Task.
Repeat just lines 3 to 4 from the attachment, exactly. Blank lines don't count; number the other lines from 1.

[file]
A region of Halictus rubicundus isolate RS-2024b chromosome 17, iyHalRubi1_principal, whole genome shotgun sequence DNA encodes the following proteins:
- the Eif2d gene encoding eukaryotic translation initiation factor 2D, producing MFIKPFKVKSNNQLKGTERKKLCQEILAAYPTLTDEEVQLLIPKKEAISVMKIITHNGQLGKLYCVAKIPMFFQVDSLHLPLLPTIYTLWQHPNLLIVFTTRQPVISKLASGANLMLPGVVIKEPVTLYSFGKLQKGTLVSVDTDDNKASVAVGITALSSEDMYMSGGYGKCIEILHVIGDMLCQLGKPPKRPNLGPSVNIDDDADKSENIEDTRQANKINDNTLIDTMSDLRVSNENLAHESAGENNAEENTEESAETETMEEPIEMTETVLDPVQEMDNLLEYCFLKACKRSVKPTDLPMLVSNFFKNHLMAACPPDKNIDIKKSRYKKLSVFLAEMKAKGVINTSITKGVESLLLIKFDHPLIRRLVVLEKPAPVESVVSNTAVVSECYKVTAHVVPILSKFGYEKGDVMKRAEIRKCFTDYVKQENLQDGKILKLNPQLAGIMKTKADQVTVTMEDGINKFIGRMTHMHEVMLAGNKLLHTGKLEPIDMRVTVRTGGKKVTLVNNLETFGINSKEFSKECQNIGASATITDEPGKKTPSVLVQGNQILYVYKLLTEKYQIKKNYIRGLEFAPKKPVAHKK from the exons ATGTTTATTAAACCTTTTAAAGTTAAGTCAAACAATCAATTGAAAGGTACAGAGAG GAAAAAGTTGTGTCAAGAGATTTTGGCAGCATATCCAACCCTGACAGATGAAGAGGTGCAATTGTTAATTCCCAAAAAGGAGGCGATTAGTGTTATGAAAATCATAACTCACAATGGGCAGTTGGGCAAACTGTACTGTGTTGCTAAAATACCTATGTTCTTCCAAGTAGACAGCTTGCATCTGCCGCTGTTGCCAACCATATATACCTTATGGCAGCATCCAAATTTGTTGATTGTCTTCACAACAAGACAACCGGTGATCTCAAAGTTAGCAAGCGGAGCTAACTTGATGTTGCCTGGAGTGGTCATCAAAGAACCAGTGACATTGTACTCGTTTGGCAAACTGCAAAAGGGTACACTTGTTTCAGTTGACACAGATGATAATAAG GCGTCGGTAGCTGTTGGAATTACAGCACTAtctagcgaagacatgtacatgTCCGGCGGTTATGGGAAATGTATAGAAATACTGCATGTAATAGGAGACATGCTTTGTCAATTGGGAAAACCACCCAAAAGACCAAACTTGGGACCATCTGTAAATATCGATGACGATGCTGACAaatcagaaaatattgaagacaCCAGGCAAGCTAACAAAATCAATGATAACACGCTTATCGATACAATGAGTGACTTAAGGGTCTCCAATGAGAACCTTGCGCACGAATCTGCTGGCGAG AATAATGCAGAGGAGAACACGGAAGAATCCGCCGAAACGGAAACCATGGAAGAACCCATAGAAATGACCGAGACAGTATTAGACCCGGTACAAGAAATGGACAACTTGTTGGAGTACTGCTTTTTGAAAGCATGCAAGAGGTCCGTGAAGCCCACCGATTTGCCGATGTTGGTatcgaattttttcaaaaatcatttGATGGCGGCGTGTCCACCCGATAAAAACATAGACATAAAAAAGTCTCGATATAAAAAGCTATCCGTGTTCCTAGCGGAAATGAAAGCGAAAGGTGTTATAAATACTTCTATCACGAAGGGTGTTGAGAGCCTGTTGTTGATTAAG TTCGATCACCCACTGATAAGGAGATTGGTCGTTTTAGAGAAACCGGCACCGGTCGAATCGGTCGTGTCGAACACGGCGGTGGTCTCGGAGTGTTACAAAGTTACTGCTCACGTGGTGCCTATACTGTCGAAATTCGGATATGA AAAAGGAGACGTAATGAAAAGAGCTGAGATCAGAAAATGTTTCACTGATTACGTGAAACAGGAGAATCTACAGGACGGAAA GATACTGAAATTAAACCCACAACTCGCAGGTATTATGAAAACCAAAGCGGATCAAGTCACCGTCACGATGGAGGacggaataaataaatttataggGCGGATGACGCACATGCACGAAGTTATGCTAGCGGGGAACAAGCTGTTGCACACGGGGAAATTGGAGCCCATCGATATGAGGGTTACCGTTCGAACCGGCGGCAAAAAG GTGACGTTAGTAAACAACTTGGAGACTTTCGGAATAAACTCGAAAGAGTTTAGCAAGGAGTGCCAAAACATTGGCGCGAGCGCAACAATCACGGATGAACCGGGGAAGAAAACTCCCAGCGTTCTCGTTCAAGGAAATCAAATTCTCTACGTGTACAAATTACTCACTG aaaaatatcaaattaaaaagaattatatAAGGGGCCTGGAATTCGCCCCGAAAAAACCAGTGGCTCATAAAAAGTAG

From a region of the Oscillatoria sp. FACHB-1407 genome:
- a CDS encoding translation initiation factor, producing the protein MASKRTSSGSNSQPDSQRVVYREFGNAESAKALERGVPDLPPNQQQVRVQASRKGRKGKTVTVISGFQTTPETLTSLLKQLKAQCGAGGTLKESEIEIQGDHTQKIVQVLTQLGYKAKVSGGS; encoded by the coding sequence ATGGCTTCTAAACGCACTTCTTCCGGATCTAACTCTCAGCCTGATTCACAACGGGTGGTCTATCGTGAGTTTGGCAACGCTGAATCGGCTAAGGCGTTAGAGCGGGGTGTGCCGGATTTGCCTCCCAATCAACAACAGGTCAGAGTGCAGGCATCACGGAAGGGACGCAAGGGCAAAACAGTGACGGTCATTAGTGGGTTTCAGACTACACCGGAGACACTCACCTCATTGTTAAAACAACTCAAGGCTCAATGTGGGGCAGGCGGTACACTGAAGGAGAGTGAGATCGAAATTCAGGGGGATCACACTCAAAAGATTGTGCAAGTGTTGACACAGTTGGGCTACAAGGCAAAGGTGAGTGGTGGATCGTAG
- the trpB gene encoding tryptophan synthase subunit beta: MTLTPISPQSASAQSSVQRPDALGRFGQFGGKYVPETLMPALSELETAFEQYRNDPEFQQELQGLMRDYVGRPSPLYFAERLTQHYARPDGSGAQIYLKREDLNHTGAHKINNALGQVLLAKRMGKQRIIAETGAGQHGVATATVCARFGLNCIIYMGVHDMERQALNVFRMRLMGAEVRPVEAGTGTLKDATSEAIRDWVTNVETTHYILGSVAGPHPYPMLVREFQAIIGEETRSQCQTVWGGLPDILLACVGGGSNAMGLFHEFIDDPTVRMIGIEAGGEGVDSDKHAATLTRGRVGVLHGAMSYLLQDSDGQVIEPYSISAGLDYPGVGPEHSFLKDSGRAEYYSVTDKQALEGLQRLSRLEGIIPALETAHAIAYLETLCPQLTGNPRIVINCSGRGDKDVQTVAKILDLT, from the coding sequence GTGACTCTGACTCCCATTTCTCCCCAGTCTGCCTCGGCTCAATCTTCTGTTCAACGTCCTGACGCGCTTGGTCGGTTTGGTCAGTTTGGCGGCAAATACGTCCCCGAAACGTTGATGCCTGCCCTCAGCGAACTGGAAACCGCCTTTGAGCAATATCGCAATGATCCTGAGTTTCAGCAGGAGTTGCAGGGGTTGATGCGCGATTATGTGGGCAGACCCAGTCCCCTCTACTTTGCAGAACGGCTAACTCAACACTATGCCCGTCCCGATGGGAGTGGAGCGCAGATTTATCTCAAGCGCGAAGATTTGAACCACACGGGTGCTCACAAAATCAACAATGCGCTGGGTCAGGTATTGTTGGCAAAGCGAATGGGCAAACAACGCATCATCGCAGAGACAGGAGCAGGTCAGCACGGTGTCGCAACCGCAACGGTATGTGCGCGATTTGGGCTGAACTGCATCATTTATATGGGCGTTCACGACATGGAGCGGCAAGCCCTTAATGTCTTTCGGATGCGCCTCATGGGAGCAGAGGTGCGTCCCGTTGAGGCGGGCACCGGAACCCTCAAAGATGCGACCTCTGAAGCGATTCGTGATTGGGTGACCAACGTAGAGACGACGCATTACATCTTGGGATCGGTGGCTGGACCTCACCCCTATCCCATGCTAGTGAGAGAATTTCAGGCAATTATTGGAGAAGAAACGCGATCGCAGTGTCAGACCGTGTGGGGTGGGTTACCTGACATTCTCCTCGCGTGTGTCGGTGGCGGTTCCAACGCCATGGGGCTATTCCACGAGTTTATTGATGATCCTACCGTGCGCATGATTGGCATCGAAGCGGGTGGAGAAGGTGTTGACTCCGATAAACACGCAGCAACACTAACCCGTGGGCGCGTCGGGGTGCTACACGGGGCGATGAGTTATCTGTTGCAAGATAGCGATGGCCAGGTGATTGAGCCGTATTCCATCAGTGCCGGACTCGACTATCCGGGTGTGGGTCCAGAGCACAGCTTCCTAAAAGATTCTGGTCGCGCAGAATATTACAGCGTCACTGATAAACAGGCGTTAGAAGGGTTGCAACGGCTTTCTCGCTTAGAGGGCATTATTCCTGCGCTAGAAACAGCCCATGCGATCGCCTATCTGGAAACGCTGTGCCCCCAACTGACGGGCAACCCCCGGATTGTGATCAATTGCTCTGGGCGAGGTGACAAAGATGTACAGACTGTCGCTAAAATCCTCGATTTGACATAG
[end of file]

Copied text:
From a region of the Oscillatoria sp. FACHB-1407 genome:
- a CDS encoding translation initiation factor, producing the protein MASKRTSSGSNSQPDSQRVVYREFGNAESAKALERGVPDLPPNQQQVRVQASRKGRKGKTVTVISGFQTTPETLTSLLKQLKAQCGAGGTLKESEIEIQGDHTQKIVQVLTQLGYKAKVSGGS; encoded by the coding sequence ATGGCTTCTAAACGCACTTCTTCCGGATCTAACTCTCAGCCTGATTCACAACGGGTGGTCTATCGTGAGTTTGGCAACGCTGAATCGGCTAAGGCGTTAGAGCGGGGTGTGCCGGATTTGCCTCCCAATCAACAACAGGTCAGAGTGCAGGCATCACGGAAGGGACGCAAGGGCAAAACAGTGACGGTCATTAGTGGGTTTCAGACTACACCGGAGACACTCACCTCATTGTTAAAACAACTCAAGGCTCAATGTGGGGCAGGCGGTACACTGAAGGAGAGTGAGATCGAAATTCAGGGGGATCACACTCAAAAGATTGTGCAAGTGTTGACACAGTTGGGCTACAAGGCAAAGGTGAGTGGTGGATCGTAG